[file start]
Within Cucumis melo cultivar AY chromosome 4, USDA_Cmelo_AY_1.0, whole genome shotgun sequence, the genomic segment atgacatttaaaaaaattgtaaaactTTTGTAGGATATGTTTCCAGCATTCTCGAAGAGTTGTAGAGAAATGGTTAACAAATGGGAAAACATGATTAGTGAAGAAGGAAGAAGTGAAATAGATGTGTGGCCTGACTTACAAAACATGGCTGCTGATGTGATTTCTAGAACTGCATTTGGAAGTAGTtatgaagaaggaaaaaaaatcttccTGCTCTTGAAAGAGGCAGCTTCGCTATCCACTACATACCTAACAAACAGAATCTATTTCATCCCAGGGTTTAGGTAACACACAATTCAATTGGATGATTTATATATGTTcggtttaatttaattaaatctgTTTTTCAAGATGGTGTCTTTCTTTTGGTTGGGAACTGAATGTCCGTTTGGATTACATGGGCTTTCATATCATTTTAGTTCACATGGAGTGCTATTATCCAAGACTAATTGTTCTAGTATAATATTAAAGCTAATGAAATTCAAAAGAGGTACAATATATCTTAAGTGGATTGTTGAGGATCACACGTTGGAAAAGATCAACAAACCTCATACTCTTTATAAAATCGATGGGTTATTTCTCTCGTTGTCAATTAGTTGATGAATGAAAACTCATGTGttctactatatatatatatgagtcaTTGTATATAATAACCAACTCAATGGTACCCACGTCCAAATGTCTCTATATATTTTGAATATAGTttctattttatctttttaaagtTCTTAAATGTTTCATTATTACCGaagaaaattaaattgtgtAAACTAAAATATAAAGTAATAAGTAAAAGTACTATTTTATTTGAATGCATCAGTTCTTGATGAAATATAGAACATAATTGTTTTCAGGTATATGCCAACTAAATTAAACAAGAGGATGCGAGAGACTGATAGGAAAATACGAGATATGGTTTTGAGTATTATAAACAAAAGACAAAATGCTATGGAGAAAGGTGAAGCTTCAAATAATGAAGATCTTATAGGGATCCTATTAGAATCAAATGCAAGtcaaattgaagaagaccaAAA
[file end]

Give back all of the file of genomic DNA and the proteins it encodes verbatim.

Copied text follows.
Within Cucumis melo cultivar AY chromosome 4, USDA_Cmelo_AY_1.0, whole genome shotgun sequence, the genomic segment atgacatttaaaaaaattgtaaaactTTTGTAGGATATGTTTCCAGCATTCTCGAAGAGTTGTAGAGAAATGGTTAACAAATGGGAAAACATGATTAGTGAAGAAGGAAGAAGTGAAATAGATGTGTGGCCTGACTTACAAAACATGGCTGCTGATGTGATTTCTAGAACTGCATTTGGAAGTAGTtatgaagaaggaaaaaaaatcttccTGCTCTTGAAAGAGGCAGCTTCGCTATCCACTACATACCTAACAAACAGAATCTATTTCATCCCAGGGTTTAGGTAACACACAATTCAATTGGATGATTTATATATGTTcggtttaatttaattaaatctgTTTTTCAAGATGGTGTCTTTCTTTTGGTTGGGAACTGAATGTCCGTTTGGATTACATGGGCTTTCATATCATTTTAGTTCACATGGAGTGCTATTATCCAAGACTAATTGTTCTAGTATAATATTAAAGCTAATGAAATTCAAAAGAGGTACAATATATCTTAAGTGGATTGTTGAGGATCACACGTTGGAAAAGATCAACAAACCTCATACTCTTTATAAAATCGATGGGTTATTTCTCTCGTTGTCAATTAGTTGATGAATGAAAACTCATGTGttctactatatatatatatgagtcaTTGTATATAATAACCAACTCAATGGTACCCACGTCCAAATGTCTCTATATATTTTGAATATAGTttctattttatctttttaaagtTCTTAAATGTTTCATTATTACCGaagaaaattaaattgtgtAAACTAAAATATAAAGTAATAAGTAAAAGTACTATTTTATTTGAATGCATCAGTTCTTGATGAAATATAGAACATAATTGTTTTCAGGTATATGCCAACTAAATTAAACAAGAGGATGCGAGAGACTGATAGGAAAATACGAGATATGGTTTTGAGTATTATAAACAAAAGACAAAATGCTATGGAGAAAGGTGAAGCTTCAAATAATGAAGATCTTATAGGGATCCTATTAGAATCAAATGCAAGtcaaattgaagaagaccaAAA